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In this circuit from (Grey,Meyer Analysis and Design of Analog Integrated circuits fifth edition) It is stated that : "In the quiescent condition,\$ V_o = 0\$ and \$V_1 = 0\$ ." What forces V1 and Vo to be equal 0 when \$V_i =0\$ ?Aren't there other sources (\$V_{cc}, -V_{cc}\$) which may cause \$V1\$ to be >0 ?

edit :It is actually mentioned that this is a simplified schematic of the output stage of the 709 op amp

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    \$\begingroup\$ This is an incomplete circuit. The "quiescent condition" possibly implies external circumstances that make this condition happen : not shown in what we have here. Presumably these are not important to the point the writer is about to make... \$\endgroup\$ – Brian Drummond Dec 18 '14 at 14:12
  • \$\begingroup\$ It doesn't make sense, looking at this circuit if Vi = 0, Q3 is off, but V1 = +Vcc and Q1 is on, therefore V0 is not 0 either. There is probably something else going on that you are not showing. \$\endgroup\$ – davidrojas Dec 18 '14 at 14:33
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Brian is right. This is not a complete circuit. Do not bother attempting to analyze the quiescent conditions of this circuit.

For the record, as drawn, if \$V_i\$ is greater than 0.6V above \$-V_{CC}\$, then the collector of \$Q_3\$ will be near ground and \$Q_2\$ will pull the output voltage down toward \$-V_{CC}\$. Grey and Meyer are well-respected, but maybe write for an advanced audience. I am sure that when presented in full context, everything makes sense.

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The quoted text from the book is:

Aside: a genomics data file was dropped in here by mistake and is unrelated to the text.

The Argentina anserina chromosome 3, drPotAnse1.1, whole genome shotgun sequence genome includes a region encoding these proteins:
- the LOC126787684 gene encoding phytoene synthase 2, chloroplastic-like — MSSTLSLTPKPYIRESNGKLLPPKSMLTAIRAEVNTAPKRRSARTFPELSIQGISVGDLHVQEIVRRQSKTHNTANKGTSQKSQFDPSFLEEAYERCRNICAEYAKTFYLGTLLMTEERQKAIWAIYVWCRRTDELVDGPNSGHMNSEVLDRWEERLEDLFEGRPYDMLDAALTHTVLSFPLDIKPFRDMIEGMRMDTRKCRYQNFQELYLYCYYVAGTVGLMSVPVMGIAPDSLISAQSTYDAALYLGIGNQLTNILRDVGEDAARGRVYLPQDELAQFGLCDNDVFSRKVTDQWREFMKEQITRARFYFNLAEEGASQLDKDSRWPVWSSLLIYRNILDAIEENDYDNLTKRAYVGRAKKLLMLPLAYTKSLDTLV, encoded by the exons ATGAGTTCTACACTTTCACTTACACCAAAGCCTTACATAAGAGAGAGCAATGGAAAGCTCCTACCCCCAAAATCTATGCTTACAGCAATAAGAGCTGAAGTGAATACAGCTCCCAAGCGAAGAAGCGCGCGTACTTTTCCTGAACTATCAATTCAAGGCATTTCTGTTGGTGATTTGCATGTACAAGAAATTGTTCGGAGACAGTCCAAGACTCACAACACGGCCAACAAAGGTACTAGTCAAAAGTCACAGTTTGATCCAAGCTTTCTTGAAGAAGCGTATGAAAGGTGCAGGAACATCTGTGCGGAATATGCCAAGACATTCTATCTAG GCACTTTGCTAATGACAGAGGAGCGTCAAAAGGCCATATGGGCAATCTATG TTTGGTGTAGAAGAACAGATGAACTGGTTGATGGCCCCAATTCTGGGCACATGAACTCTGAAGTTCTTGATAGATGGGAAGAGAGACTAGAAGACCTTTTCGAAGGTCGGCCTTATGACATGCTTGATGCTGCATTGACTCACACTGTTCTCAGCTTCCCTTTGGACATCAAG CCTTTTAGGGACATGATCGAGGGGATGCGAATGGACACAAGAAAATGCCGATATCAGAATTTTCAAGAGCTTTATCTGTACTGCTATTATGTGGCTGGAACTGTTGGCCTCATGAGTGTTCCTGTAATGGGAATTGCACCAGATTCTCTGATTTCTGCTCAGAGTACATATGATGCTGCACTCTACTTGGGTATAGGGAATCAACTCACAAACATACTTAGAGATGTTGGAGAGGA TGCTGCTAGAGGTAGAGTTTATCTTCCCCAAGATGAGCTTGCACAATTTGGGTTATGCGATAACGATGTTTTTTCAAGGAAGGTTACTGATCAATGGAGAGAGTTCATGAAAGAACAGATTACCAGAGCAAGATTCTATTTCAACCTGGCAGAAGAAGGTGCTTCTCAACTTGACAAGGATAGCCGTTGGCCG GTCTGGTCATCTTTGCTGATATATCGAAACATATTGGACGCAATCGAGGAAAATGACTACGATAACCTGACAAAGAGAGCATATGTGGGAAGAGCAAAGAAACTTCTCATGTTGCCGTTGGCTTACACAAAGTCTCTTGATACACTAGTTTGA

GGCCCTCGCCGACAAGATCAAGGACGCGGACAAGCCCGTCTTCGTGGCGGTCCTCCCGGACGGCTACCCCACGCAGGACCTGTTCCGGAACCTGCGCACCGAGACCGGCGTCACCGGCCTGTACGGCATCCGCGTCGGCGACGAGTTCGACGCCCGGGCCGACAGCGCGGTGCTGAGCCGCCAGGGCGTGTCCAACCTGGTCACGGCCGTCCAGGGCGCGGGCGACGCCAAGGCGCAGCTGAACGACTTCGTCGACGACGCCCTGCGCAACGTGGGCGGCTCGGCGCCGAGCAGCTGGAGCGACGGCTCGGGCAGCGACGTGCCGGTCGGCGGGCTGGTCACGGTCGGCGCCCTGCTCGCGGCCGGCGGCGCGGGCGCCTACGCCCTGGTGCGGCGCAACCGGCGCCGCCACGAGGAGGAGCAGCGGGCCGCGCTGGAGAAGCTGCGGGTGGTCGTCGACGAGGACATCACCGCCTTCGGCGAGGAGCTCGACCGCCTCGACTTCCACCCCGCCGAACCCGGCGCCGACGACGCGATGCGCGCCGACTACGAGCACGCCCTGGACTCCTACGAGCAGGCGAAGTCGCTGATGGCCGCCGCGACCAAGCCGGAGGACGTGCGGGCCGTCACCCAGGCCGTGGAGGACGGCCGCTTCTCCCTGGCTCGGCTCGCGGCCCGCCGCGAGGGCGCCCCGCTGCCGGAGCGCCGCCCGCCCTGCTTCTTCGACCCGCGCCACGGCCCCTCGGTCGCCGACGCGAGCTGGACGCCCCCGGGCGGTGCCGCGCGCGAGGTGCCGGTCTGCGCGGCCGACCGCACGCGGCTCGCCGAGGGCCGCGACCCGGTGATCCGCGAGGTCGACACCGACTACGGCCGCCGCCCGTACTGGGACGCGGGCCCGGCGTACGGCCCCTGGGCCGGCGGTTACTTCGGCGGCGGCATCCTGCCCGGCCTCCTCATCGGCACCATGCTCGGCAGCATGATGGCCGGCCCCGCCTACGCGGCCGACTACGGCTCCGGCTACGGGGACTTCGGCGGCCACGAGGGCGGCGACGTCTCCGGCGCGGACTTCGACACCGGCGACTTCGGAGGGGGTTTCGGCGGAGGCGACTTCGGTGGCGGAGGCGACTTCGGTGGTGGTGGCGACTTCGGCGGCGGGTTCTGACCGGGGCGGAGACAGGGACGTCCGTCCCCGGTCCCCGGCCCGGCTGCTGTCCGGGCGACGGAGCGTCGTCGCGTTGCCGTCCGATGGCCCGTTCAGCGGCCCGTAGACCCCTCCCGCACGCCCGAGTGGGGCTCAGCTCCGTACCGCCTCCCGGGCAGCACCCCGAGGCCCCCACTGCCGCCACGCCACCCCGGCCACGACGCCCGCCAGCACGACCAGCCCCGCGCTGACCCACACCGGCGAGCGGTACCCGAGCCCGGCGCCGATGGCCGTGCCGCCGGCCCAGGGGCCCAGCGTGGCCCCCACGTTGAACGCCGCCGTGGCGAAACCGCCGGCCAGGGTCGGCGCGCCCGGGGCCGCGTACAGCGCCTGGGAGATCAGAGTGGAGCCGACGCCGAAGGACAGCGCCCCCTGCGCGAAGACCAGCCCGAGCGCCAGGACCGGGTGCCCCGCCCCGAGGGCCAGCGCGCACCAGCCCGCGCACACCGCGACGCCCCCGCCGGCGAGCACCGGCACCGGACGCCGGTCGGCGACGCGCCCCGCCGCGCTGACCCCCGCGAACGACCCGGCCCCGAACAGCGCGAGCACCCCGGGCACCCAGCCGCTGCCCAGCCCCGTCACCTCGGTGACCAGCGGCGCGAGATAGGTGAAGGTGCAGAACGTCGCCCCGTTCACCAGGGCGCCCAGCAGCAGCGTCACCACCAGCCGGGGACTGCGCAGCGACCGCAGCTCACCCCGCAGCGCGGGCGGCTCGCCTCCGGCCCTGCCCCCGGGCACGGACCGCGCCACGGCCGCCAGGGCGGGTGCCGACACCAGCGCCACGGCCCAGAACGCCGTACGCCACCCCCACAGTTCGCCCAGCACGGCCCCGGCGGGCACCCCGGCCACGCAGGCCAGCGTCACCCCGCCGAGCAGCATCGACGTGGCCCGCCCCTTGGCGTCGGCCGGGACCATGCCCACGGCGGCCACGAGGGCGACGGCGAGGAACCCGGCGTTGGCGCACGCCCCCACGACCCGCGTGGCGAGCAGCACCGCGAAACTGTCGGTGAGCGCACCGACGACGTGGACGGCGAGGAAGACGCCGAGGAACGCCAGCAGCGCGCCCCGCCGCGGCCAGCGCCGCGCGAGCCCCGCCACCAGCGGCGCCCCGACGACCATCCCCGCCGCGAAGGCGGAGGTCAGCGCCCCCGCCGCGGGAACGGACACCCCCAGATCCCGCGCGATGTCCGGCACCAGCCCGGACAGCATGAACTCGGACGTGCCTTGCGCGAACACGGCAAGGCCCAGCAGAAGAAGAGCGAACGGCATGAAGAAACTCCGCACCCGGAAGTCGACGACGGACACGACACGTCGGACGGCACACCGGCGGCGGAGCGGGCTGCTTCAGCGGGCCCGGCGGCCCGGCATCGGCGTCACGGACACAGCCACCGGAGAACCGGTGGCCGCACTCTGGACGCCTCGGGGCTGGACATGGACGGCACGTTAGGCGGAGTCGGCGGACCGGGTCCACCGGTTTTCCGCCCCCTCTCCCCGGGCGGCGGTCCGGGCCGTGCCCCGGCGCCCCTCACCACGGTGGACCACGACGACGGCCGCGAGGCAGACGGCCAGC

In the quiescent condition, \$V_o = 0\$ and \$V_1 = 0\$ .

This is correct in the sense that these are the conditions under which no current flows through the stage, and the output is at 0V.

This appears to be from you:

What forces \$V_1\$ and \$V_o\$ to be equal \$0\$ when \$V_i = 0\$?

The answer is nothing. The question's premise isn't true. The "quiescent condition", as described, requires \$V_i\$ to have some specific value which is neither 0 from ground, nor from \$-V_\text{CC}\$. It is that value which turns on \$Q_3\$ just enough so that exactly the right amount of current flows through \$R_1\$ to create the correct voltage drop for the conditions.

That value would arise, in the overall amplifier, thanks to feedback. When the overall amplifier (not shown) is configured with a feedback network, say for unity gain, an output of 0V would be ensured by tying the input to 0V. Internally, the right condition will arise in the \$Q_3\$ circuit.

But it will not be the case that \$V_i\$ is zero from any obvious reference point. The voltage will be somewhere in the neighborhood of \$Q_3\$'s \$V_\text{BE}\$ (above \$-V_\text{CC}\$), since that transistor has to be partially turned on and be in its active region: neither saturated, nor cut off.

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